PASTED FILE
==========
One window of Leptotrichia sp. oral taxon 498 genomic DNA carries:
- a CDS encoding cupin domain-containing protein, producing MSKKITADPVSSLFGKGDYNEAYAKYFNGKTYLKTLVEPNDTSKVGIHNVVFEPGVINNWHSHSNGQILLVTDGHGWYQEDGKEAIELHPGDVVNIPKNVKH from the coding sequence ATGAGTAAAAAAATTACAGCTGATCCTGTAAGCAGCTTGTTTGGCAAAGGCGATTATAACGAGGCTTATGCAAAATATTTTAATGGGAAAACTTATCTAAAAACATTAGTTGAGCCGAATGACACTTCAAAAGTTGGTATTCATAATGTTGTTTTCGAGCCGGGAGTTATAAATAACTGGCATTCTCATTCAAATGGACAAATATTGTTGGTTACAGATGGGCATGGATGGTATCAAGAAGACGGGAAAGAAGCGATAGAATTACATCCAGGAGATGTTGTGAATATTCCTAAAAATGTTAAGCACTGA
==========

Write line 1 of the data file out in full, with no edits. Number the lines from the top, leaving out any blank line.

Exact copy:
One window of Leptotrichia sp. oral taxon 498 genomic DNA carries: